Desire, as opposed to impulse, has, it is true, a large and increasing share in the regulation of men's lives. Impulse is erratic and anarchical, not easily fitted into a well-regulated system; it may be tolerated in children and artists, but it is not thought proper to men who hope to be taken seriously. Almost all paid work is done from desire, not from impulse: the work itself is more or less irksome, but the payment for it is desired. The serious activities that fill a man's working hours are, except in a few fortunate individuals, governed mainly by purposes, not by impulses towards those activities. In this hardly any one sees an evil, because the place of impulse in a satisfactory existence is not recognized.
An impulse, to one who does not share it actually or imaginatively, will always seem to be mad. All impulse is essentially blind, in the sense that it does not spring from any prevision of consequences. The man who does not share the impulse will form a different estimate as to what the consequences will be, and as to whether those that must ensue are desirable. This difference of opinion will seem to be ethical or intellectual, whereas its real basis is a difference of impulse. No genuine agreement will be reached, in such a case, so long as the difference of impulse persists. In all men who have any vigorous life, there are strong impulses such as may seem utterly unreasonable to others. Blind impulses sometimes lead to destruction and death, but at other times they lead to the best things the world contains. Blind impulse is the source of war, but it is also the source of science, and art, and love. It is not the weakening of impulse that is to be desired, but the direction of impulse towards life and growth rather than towards death and decay.
The complete control of impulse by will, which is sometimes preached by moralists, and often enforced by economic necessity, is not really desirable. A life governed by purposes and desires, to the exclusion of impulse, is a tiring life; it exhausts vitality, and leaves a man, in the end, indifferent to the very purposes which he has been trying to achieve. When a whole nation lives in this way, the whole nation tends to become feeble, without enough grasp to recognize and overcome the obstacles to its desires. Industrialism and organization are constantly forcing civilized nations to live more and more by purpose rather than impulse. In the long run such a mode of existence, if it does not dry up the springs of life, produces new impulses, not of the kind which the will has been in the habit of controlling or of which thought is conscious. These new impulses are apt to be worse in their effects than those that have been checked. Excessive discipline, especially when it is imposed from without, often issues in impulses of cruelty and destruction; this is one reason why militarism has a bad effect on national character. Either lack of vitality, or impulses which are oppressive and against life, will almost always result if the spontaneous impulses are not able to find an outlet. A man's impulses are not fixed from the beginning by his native disposition: within certain wide limits, they are profoundly modified by his circumstances and his way of life. The nature of these modifications ought to be studied, and the results of such study ought to be taken account of in judging the good or harm that is done by political and social institutions.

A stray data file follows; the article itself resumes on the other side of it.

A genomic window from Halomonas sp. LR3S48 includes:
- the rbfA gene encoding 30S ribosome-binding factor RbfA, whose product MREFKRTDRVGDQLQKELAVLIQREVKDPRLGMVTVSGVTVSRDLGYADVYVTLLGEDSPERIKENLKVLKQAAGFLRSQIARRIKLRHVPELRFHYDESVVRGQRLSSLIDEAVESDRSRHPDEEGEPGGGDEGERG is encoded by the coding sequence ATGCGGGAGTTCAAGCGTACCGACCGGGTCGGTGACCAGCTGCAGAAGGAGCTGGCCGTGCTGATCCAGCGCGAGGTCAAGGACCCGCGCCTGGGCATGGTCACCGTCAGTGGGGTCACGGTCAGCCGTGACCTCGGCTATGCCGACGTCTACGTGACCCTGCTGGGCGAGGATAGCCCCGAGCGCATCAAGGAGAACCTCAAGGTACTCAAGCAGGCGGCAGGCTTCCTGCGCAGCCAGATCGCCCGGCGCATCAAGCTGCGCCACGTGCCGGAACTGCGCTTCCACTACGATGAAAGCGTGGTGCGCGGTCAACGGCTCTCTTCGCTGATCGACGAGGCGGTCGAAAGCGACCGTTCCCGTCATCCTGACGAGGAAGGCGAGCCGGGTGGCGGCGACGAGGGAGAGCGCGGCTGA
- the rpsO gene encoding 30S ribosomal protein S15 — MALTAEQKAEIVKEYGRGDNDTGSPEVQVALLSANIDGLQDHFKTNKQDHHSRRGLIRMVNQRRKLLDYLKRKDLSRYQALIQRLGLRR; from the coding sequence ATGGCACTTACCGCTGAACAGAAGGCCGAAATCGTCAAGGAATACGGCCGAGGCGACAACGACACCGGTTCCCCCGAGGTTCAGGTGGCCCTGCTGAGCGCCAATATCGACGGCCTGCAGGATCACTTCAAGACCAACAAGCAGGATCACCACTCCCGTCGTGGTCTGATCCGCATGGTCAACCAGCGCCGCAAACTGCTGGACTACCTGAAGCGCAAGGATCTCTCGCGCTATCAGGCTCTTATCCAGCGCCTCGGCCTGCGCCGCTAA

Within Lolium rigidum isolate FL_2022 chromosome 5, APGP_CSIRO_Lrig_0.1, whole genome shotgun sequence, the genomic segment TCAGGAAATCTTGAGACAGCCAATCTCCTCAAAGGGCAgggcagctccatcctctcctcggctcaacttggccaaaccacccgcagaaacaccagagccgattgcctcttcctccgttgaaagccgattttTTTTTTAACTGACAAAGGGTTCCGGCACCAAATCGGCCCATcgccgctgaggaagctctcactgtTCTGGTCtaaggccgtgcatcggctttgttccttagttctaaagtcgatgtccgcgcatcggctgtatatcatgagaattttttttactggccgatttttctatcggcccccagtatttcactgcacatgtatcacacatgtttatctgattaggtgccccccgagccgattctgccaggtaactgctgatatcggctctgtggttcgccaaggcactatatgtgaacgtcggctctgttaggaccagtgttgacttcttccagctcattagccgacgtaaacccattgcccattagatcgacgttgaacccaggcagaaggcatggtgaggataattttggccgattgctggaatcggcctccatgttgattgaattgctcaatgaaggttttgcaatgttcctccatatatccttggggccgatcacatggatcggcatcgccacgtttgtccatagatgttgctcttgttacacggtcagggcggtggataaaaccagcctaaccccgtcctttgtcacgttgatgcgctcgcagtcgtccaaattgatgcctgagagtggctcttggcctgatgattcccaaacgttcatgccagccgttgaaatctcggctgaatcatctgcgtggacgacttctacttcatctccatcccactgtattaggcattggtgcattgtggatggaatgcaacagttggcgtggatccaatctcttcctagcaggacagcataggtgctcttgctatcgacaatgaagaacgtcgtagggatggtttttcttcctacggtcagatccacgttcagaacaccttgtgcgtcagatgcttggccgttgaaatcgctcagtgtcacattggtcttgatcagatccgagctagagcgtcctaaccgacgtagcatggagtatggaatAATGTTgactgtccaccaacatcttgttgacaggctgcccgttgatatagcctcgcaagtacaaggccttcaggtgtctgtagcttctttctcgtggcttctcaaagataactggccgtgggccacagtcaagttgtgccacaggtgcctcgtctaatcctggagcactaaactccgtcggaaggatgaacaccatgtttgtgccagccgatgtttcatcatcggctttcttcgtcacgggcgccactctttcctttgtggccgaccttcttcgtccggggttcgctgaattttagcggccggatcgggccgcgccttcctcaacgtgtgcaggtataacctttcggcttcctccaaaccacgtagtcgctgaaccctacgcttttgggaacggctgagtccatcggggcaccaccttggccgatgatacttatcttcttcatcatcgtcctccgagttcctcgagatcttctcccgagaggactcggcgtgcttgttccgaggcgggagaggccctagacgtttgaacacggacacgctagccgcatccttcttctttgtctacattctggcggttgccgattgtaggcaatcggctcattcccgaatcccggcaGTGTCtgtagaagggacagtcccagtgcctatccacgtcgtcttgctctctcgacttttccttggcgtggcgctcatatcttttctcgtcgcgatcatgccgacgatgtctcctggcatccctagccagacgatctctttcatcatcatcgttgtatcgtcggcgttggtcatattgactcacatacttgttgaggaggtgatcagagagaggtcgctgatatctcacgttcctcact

The war has grown, in the main, out of the life of impulse, not out of reason or desire. There is an impulse of aggression, and an impulse of resistance to aggression. Either may, on occasion, be in accordance with reason, but both are operative in many cases in which they are quite contrary to reason. Each impulse produces a whole harvest of attendant beliefs. The beliefs appropriate to the impulse of aggression may be seen in Bernhardi, or in the early Mohammedan conquerors, or, in full perfection, in the Book of Joshua. There is first of all a conviction of the superior excellence of one's own group, a certainty that they are in some sense the chosen people. This justifies the feeling that only the good and evil of one's own group is of real importance, and that the rest of the world is to be regarded merely as material for the triumph or salvation of the higher race. In modern politics this attitude is embodied in imperialism. Europe as a whole has this attitude towards Asia and Africa, and many Germans have this attitude towards the rest of Europe.
Correlative to the impulse of aggression is the impulse of resistance to aggression. This impulse is exemplified in the attitude of the Israelites to the Philistines or of medieval Europe to the Mohammedans. The beliefs which it produces are beliefs in the peculiar wickedness of those whose aggression is feared, and in the immense value of national customs which they might suppress if they were victorious. When the war broke out, all the reactionaries in England and France began to speak of the danger to democracy, although until that moment they had opposed democracy with all their strength. They were not insincere in so speaking: the impulse of resistance to Germany made them value whatever was endangered by the German attack. They loved democracy because they hated Germany; but they thought they hated Germany because they loved democracy.